BigBand Networks Inc. and VideoTele.com Inc., now a division of Tut Systems Inc. (Nasdaq: TUTS), were among those making announcements at the aptly named TelcoTV conference.
BigBand, which hitherto has made its market among cable operators, unveiled a deal with independent carrier SureWest Communications (Nasdaq: SURW). And VideoTele.com revealed plans to add compresson technology from Microsoft Corp. (Nasdaq: MSFT) to its wares.
While neither announcement is earth shattering, both point to the growth of interest in digital video, not just among the cable MSOs that seem to have finally gone full-tilt into building on their inherent video capabilities, but among telecom operators, which are starting to glom onto video as a value-added service with intriguing possibilities.
As noted in a recent Light Reading report (see Video Over IP) and Webinar, telcos see video not just as a triple-play element for bundling with voice and data, but as an enhanced service in its own right. Growing competition in the services market is helping things along. Technology too is opening up carrier options.
VideoTele.com, for instance, announced its licensing of Windows Media 9 compression from Microsoft. Like MPEG-4, a recently approved standard (see Video-Over-IP Charges On) with which it competes, Media 9 is a way to scrunch broadcast video into digital channels that consume less bandwidth. According to VideoTele.com, Media 9 takes about 50 percent less bandwidth than the current popular compression technique, MPEG-2. VideoTele.com plans to roll it into its Astria line of digital headend processors by mid-2004.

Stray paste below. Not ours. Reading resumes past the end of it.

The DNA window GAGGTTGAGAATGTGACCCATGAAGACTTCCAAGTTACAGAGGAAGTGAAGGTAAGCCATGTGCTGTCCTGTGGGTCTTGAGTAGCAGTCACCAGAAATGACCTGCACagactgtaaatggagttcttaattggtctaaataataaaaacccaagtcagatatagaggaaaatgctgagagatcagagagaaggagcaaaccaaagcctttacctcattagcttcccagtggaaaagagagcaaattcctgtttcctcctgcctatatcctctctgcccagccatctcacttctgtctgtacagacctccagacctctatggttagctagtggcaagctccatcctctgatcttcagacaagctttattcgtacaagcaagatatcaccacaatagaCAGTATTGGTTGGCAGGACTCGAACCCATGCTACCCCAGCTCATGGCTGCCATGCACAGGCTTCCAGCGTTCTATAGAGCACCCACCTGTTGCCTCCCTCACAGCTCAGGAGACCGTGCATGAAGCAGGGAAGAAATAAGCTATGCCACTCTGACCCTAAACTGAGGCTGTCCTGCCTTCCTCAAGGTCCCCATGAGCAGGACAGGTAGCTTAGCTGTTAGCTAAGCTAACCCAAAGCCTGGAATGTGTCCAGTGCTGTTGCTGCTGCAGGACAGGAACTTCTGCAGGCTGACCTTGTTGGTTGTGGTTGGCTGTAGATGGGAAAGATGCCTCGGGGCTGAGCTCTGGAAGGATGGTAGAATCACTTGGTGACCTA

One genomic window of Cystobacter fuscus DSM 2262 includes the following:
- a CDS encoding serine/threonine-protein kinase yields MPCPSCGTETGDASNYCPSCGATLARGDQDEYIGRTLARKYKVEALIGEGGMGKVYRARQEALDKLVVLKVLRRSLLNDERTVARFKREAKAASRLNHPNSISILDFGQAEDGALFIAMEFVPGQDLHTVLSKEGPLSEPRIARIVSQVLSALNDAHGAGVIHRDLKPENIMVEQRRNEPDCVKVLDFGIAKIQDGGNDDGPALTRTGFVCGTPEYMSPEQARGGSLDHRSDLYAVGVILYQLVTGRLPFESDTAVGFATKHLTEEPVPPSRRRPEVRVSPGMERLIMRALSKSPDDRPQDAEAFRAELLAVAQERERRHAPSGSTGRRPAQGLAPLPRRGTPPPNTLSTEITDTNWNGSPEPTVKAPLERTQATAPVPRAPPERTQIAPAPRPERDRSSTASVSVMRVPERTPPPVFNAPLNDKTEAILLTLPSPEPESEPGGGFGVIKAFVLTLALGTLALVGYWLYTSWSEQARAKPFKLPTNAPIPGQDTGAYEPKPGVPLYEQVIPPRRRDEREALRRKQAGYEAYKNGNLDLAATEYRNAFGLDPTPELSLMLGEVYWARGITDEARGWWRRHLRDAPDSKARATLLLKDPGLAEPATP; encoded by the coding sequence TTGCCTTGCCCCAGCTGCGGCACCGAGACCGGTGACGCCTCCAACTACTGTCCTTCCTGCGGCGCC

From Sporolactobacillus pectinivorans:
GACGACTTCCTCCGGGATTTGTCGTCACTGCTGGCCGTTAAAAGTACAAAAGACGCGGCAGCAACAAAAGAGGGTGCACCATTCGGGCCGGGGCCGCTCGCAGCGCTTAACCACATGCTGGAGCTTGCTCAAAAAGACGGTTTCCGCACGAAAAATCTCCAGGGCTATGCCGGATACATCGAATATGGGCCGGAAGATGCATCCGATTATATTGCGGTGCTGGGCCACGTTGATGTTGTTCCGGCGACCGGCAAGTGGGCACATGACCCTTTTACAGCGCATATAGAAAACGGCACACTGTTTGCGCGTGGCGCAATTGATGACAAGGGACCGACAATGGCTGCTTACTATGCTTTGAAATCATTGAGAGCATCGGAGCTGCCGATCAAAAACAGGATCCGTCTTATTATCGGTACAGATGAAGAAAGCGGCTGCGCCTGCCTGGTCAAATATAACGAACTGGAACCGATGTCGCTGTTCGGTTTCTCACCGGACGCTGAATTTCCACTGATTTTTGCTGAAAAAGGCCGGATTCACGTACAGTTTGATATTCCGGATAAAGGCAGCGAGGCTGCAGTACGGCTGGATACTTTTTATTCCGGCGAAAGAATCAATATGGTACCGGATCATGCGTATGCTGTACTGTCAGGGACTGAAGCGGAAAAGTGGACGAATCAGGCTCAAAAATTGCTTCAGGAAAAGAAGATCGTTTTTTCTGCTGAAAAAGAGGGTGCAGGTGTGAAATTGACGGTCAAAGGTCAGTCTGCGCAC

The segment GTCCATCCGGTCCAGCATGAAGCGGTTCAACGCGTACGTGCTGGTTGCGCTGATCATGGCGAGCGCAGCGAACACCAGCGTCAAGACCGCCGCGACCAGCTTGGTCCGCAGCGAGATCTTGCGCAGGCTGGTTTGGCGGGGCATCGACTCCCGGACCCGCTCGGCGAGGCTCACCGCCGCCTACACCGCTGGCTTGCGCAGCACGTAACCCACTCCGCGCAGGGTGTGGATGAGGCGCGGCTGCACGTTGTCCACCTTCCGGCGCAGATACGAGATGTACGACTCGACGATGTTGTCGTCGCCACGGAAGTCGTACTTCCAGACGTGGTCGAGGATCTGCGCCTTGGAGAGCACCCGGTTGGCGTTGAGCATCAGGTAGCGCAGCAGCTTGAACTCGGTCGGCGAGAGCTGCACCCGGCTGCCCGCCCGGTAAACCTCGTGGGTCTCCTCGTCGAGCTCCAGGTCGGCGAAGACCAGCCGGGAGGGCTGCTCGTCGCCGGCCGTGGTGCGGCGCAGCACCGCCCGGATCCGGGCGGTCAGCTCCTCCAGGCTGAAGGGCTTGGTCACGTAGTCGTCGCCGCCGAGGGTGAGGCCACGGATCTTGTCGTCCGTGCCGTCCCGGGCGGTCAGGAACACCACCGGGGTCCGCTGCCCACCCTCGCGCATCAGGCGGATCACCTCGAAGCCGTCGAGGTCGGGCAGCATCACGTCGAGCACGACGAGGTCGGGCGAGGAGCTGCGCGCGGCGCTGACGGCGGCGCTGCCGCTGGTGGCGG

VideoTele.com says it's a couple of quarters away from offering a date for adopting MPEG-4, but a spokesman says support for that compression technique will be offered in 2004 as well.
VideoTele.com isn't alone in touting new compression techniques. Other digital TV gearmakers have announced support for MPEG-4, including Harmonic Inc. (Nasdaq: HLIT), Tandberg, and SkyStream Networks Inc.
As for BigBand, it will supply independent carrier SureWest, based in California, with equipment to run broadcast TV, pay per view, video on demand, and related video services over the carrier's IP network. Terms weren't disclosed, but BigBand characterizes the arrangement as a straightforward order involving some professional services.
The significance is largely symbolic. BigBand spent the last two years supplying digital video equipment to cable operators like Comcast Corp. (Nasdaq: CMCSA, CMCSK), Cox Communications Inc. (NYSE: COX), and Time Warner Inc. (NYSE: TWX) (see Top Ten Vendors to Watch). So its first announceable telecom customer is a chance to demonstrate that its gear is up and running in IP environments, not just HFC networks.
According to Seth Kenvin, VP of corporate development at BigBand, the SureWest announcement is also a chance "to fly our flag in the market and start to get more partnerships."
Indeed, partnerships are vital in the carrier digital TV market, where video headend equipment must interoperate with a range of transport and access gear. BigBand counts Allied Telesyn Inc. and Internet Photonics Inc. among its allies, for instance. And for its part, VideoTele.com has agreements with Calix Networks, Catena Networks Inc., Occam Networks Inc. (OTC: OCCM.OB), and Zhone Technologies Inc., to name a few.
— Mary Jander, Senior Editor, Light Reading
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